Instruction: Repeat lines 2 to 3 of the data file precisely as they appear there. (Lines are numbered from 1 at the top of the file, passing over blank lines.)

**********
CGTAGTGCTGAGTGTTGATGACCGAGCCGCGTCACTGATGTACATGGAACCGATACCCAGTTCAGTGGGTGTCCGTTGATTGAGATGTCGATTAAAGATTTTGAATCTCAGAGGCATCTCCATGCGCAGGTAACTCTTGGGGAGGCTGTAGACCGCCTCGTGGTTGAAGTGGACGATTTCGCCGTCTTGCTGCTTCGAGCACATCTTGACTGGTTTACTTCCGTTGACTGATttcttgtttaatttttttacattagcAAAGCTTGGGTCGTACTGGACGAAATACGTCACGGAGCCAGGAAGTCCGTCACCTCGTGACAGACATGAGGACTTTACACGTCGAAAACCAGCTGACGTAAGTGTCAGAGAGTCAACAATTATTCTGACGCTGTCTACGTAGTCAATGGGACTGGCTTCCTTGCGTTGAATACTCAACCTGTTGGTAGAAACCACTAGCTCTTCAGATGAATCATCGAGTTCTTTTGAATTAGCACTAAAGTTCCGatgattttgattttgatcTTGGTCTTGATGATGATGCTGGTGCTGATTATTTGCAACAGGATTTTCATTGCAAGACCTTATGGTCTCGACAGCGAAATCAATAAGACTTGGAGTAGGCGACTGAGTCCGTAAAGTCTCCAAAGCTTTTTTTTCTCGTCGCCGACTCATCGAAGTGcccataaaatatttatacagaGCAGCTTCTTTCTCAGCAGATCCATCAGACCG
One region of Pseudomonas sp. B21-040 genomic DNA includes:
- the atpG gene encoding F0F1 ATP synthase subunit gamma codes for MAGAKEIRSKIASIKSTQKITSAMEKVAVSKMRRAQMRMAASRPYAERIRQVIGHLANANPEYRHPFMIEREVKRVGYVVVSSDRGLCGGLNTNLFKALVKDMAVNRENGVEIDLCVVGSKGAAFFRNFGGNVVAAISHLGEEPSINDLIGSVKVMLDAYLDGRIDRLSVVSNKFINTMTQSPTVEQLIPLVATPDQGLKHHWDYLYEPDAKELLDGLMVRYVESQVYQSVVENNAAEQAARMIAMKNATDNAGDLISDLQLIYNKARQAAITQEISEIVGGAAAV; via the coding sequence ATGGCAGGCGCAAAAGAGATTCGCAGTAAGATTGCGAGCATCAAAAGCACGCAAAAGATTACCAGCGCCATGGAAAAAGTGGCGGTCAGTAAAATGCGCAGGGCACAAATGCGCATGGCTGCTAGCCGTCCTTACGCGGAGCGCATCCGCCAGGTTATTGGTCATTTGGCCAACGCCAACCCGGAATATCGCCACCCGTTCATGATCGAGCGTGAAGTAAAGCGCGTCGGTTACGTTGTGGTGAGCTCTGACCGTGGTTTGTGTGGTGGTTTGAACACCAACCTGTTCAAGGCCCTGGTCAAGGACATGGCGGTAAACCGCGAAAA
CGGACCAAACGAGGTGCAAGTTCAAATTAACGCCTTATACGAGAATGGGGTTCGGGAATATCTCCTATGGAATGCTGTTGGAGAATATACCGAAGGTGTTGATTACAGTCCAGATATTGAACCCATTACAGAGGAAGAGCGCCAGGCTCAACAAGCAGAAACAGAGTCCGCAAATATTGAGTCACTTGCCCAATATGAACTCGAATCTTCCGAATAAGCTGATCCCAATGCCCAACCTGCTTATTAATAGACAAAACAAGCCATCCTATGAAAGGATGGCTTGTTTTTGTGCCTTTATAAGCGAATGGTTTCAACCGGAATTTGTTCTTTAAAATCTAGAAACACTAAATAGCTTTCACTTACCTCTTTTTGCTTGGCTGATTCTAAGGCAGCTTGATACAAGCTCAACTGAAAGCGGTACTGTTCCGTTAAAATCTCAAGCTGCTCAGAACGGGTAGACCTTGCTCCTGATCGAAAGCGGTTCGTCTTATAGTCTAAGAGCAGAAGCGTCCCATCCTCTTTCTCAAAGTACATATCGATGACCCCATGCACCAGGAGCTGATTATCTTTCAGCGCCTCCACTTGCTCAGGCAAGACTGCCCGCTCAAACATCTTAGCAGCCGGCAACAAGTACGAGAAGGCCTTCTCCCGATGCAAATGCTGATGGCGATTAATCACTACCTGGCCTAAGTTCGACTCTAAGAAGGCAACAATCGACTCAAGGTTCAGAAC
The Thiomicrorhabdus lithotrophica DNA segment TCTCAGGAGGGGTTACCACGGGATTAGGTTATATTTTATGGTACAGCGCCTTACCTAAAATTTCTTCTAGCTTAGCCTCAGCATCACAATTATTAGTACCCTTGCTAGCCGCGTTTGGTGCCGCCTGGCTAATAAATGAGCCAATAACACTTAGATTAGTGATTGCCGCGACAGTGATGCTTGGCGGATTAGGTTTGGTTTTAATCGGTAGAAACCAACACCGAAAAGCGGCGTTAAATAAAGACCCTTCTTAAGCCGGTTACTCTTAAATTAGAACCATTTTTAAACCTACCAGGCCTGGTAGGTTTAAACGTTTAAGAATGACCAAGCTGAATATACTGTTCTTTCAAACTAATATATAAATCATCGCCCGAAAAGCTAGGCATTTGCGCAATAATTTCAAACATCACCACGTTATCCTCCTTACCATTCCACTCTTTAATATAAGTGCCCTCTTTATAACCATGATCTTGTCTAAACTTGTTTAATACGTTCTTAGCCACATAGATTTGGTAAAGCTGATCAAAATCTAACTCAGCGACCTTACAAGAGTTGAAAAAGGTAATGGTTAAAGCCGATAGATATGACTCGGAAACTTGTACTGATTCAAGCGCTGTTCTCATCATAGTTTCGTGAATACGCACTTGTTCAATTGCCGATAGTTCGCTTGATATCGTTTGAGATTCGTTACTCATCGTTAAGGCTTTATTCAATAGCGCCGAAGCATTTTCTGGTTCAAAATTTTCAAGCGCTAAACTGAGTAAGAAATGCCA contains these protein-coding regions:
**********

One region of Pseudomonas sp. B21-040 genomic DNA includes:
- the atpG gene encoding F0F1 ATP synthase subunit gamma codes for MAGAKEIRSKIASIKSTQKITSAMEKVAVSKMRRAQMRMAASRPYAERIRQVIGHLANANPEYRHPFMIEREVKRVGYVVVSSDRGLCGGLNTNLFKALVKDMAVNRENGVEIDLCVVGSKGAAFFRNFGGNVVAAISHLGEEPSINDLIGSVKVMLDAYLDGRIDRLSVVSNKFINTMTQSPTVEQLIPLVATPDQGLKHHWDYLYEPDAKELLDGLMVRYVESQVYQSVVENNAAEQAARMIAMKNATDNAGDLISDLQLIYNKARQAAITQEISEIVGGAAAV; via the coding sequence ATGGCAGGCGCAAAAGAGATTCGCAGTAAGATTGCGAGCATCAAAAGCACGCAAAAGATTACCAGCGCCATGGAAAAAGTGGCGGTCAGTAAAATGCGCAGGGCACAAATGCGCATGGCTGCTAGCCGTCCTTACGCGGAGCGCATCCGCCAGGTTATTGGTCATTTGGCCAACGCCAACCCGGAATATCGCCACCCGTTCATGATCGAGCGTGAAGTAAAGCGCGTCGGTTACGTTGTGGTGAGCTCTGACCGTGGTTTGTGTGGTGGTTTGAACACCAACCTGTTCAAGGCCCTGGTCAAGGACATGGCGGTAAACCGCGAAAA